Heme-Exposed Pooled Therapeutic IgG Improves Endotoxemia Survival
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Antibody repertoires of healthy humans and animals contain a fraction of antibodies able to acquire additional polyspecificity following exposure to several biologically relevant redox molecules (free heme, reactive oxygen species, ferrous ions, HOCl, etc.). The physiological role of these “hidden” polyspecific antibodies is poorly understood. Similar to inherently polyspecific antibodies, those with induced polyspecificicty may also have immunoregulatory properties. We have previously shown that a pooled human IgG preparation, modified by the exposure to ferrous ions, acquires the ability to significantly improve survival of animals with polymicrobial sepsis or aseptic systemic inflammation induced by bacterial lipopolysaccharide or zymosan administration. In the present study, we have analyzed the effects of administration of heme-exposed pooled human IgG in the same models of sepsis and aseptic systemic inflammation. The administration of a single dose of heme-exposed pooled IgG has resulted in a significant increase in the survival of mice with endotoxinemia, but not in those with polymicrobial sepsis and zymosan-induced severe generalized inflammation. Finally, we have provided evidence that the anti-inflammatory effect of heme-exposed IgG can be explained by scavenging of pro-inflammatory mediators.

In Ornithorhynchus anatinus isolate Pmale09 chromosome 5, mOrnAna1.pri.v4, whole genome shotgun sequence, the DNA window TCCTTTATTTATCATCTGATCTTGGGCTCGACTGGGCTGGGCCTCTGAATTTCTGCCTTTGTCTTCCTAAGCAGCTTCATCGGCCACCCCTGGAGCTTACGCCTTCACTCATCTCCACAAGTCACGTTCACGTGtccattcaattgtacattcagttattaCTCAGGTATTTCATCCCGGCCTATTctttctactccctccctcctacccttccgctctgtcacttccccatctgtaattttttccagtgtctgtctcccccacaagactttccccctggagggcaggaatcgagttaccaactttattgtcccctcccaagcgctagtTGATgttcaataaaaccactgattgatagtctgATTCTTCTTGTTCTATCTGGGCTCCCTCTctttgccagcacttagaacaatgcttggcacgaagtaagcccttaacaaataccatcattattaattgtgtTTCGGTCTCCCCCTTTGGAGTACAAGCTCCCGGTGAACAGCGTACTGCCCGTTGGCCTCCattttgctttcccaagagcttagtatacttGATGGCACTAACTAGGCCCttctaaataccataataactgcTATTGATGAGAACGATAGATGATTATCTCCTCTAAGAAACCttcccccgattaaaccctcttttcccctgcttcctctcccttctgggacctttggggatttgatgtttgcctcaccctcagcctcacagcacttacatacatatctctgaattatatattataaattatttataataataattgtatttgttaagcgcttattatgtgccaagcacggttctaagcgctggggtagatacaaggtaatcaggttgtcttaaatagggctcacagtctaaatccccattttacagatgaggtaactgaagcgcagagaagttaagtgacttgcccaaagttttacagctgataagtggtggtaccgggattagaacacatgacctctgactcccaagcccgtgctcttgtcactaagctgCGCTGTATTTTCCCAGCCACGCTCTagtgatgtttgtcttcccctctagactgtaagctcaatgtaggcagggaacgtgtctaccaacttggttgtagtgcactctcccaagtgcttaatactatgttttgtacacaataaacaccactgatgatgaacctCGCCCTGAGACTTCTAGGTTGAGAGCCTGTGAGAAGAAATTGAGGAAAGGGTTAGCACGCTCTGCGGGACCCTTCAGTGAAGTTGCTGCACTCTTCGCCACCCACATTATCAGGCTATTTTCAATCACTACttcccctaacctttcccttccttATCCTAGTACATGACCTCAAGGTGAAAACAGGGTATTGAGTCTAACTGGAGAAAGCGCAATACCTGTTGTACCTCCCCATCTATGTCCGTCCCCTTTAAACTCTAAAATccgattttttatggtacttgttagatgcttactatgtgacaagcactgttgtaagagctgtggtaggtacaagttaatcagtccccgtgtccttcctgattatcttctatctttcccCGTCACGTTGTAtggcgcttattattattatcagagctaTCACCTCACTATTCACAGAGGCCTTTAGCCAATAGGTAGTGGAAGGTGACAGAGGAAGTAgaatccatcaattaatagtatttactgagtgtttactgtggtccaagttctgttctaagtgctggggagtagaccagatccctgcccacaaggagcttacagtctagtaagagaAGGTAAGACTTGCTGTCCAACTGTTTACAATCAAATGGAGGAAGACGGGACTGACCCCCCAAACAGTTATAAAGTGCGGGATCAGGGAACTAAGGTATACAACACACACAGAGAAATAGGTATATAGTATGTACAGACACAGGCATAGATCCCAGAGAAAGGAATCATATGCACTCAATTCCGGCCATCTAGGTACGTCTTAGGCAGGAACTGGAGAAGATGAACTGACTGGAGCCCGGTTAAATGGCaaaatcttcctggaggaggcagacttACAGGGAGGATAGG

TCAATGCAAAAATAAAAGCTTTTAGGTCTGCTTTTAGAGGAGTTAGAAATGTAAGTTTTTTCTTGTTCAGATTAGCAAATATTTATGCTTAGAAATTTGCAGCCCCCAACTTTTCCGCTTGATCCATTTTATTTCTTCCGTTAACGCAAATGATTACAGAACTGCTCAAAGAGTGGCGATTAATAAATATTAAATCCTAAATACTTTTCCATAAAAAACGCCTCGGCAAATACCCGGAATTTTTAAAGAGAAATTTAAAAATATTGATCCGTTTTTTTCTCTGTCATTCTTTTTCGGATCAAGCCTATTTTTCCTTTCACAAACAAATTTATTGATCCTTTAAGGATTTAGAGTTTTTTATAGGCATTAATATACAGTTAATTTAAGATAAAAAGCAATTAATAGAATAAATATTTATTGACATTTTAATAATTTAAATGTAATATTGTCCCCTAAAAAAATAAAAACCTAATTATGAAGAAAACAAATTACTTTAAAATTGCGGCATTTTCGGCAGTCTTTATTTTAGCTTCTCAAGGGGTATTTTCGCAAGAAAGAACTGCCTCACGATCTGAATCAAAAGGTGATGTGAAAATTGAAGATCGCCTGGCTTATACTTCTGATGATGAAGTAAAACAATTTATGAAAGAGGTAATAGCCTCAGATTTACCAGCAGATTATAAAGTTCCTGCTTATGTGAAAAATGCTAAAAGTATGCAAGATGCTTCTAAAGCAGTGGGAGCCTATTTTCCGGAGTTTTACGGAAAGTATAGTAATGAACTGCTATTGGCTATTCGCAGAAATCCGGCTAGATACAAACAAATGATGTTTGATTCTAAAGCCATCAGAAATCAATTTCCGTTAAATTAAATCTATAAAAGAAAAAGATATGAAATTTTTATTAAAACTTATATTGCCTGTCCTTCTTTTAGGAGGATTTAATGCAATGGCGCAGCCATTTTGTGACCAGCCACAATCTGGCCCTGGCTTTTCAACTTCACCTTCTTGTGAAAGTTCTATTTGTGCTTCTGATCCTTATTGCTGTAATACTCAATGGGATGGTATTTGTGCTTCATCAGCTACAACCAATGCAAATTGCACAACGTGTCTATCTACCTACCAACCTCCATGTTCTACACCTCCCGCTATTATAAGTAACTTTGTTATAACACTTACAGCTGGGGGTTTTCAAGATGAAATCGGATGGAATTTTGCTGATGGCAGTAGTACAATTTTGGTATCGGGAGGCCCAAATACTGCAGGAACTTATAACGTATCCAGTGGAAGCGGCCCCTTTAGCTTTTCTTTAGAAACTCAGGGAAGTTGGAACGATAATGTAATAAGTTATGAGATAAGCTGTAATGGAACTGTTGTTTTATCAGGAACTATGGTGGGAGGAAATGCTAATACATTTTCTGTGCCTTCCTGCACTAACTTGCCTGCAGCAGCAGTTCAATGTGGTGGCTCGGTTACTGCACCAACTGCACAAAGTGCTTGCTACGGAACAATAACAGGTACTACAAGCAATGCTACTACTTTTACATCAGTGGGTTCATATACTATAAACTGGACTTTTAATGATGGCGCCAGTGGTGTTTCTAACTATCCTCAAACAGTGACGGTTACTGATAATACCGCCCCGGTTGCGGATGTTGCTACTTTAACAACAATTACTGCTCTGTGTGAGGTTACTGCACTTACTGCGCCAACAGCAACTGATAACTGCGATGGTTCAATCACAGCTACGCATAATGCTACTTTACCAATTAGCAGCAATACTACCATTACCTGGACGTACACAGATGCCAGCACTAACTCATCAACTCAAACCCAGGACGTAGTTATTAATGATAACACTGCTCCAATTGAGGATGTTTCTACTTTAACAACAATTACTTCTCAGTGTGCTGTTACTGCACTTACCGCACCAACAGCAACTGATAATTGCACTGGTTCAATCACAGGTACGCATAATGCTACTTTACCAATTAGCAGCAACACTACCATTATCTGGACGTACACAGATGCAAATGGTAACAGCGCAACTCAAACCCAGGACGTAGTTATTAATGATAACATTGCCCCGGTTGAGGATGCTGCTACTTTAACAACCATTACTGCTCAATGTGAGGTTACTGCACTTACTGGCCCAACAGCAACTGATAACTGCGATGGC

KEY WORDSIVIg sepsis antibody polyspecificity passive immunotherapy heme
This work was supported by grants from the Bulgarian Science Fund (grant DFNI B02/29) and from the Agence Nationale de la Recherche (ANR-13-JCV1-006-01).
Compliance with Ethical Standards
The experimental protocols were approved by the Animal Care Commission of the Institute of Microbiology in accordance with National and European Regulations (BABH protocol #105/10 July 2014).
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